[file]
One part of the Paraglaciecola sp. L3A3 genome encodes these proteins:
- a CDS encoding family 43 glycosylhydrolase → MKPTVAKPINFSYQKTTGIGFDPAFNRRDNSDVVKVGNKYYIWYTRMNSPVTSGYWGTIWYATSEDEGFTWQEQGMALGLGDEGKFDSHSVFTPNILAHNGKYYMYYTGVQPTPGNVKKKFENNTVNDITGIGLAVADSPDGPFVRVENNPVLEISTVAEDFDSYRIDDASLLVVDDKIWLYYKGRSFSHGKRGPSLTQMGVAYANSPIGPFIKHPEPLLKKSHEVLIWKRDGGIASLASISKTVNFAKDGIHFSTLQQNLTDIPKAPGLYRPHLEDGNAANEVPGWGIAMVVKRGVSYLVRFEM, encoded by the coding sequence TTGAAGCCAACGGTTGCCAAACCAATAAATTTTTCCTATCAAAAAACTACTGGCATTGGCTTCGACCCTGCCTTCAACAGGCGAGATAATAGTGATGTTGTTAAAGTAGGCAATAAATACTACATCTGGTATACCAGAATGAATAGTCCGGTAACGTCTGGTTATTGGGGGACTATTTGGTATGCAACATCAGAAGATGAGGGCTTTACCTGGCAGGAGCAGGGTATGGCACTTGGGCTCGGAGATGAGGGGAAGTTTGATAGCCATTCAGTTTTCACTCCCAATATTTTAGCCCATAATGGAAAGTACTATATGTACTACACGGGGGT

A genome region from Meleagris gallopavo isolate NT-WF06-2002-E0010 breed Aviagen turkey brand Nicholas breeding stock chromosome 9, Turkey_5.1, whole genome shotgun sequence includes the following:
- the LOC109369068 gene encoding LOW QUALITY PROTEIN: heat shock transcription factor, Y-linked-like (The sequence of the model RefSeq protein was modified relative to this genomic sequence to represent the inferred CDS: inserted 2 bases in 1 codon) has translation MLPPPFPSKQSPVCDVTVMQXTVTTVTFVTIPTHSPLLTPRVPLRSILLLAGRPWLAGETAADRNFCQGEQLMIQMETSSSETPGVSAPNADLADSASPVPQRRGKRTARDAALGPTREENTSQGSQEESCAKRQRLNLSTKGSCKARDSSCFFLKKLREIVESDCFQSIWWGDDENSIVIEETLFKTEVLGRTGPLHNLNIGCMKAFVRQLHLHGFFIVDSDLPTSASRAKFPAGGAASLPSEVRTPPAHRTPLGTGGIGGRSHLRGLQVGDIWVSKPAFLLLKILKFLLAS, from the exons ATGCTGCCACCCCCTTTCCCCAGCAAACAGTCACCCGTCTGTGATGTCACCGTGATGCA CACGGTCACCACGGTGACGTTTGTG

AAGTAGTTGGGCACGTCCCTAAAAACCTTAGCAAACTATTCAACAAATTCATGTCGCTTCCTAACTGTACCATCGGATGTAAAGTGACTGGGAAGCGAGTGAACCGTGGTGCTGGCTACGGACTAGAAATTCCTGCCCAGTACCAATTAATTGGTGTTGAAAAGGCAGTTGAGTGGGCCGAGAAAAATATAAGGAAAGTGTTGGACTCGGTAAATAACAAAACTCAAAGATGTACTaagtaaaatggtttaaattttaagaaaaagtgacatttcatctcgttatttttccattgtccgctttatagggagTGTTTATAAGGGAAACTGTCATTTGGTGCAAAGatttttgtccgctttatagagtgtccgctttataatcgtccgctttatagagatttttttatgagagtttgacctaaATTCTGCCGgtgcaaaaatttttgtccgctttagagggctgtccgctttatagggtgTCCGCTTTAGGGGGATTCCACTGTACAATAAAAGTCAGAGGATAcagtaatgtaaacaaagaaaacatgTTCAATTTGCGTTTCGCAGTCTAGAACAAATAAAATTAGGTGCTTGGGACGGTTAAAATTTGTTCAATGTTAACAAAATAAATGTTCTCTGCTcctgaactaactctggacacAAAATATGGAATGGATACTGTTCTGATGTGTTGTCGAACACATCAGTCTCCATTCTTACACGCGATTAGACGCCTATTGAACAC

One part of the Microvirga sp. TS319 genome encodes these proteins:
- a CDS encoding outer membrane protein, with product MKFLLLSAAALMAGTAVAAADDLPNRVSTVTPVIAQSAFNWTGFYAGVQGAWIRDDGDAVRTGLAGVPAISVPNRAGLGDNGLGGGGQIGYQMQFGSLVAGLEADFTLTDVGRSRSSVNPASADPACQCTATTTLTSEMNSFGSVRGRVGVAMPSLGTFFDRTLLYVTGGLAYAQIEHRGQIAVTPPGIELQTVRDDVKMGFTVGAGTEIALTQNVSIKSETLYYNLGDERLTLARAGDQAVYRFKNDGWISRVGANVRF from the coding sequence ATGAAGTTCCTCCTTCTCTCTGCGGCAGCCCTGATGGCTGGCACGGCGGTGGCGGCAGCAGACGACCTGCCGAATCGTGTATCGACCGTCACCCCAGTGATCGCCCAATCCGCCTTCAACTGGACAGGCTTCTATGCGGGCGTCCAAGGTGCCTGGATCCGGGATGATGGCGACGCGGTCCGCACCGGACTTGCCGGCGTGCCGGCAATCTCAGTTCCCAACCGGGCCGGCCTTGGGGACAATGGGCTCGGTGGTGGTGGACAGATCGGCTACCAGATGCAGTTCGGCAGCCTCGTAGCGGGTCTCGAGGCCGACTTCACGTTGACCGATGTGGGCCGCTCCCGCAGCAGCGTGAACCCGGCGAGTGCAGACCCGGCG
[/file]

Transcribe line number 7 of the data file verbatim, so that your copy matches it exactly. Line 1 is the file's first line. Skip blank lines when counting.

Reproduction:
- a CDS encoding outer membrane protein, with product MKFLLLSAAALMAGTAVAAADDLPNRVSTVTPVIAQSAFNWTGFYAGVQGAWIRDDGDAVRTGLAGVPAISVPNRAGLGDNGLGGGGQIGYQMQFGSLVAGLEADFTLTDVGRSRSSVNPASADPACQCTATTTLTSEMNSFGSVRGRVGVAMPSLGTFFDRTLLYVTGGLAYAQIEHRGQIAVTPPGIELQTVRDDVKMGFTVGAGTEIALTQNVSIKSETLYYNLGDERLTLARAGDQAVYRFKNDGWISRVGANVRF from the coding sequence ATGAAGTTCCTCCTTCTCTCTGCGGCAGCCCTGATGGCTGGCACGGCGGTGGCGGCAGCAGACGACCTGCCGAATCGTGTATCGACCGTCACCCCAGTGATCGCCCAATCCGCCTTCAACTGGACAGGCTTCTATGCGGGCGTCCAAGGTGCCTGGATCCGGGATGATGGCGACGCGGTCCGCACCGGACTTGCCGGCGTGCCGGCAATCTCAGTTCCCAACCGGGCCGGCCTTGGGGACAATGGGCTCGGTGGTGGTGGACAGATCGGCTACCAGATGCAGTTCGGCAGCCTCGTAGCGGGTCTCGAGGCCGACTTCACGTTGACCGATGTGGGCCGCTCCCGCAGCAGCGTGAACCCGGCGAGTGCAGACCCGGCG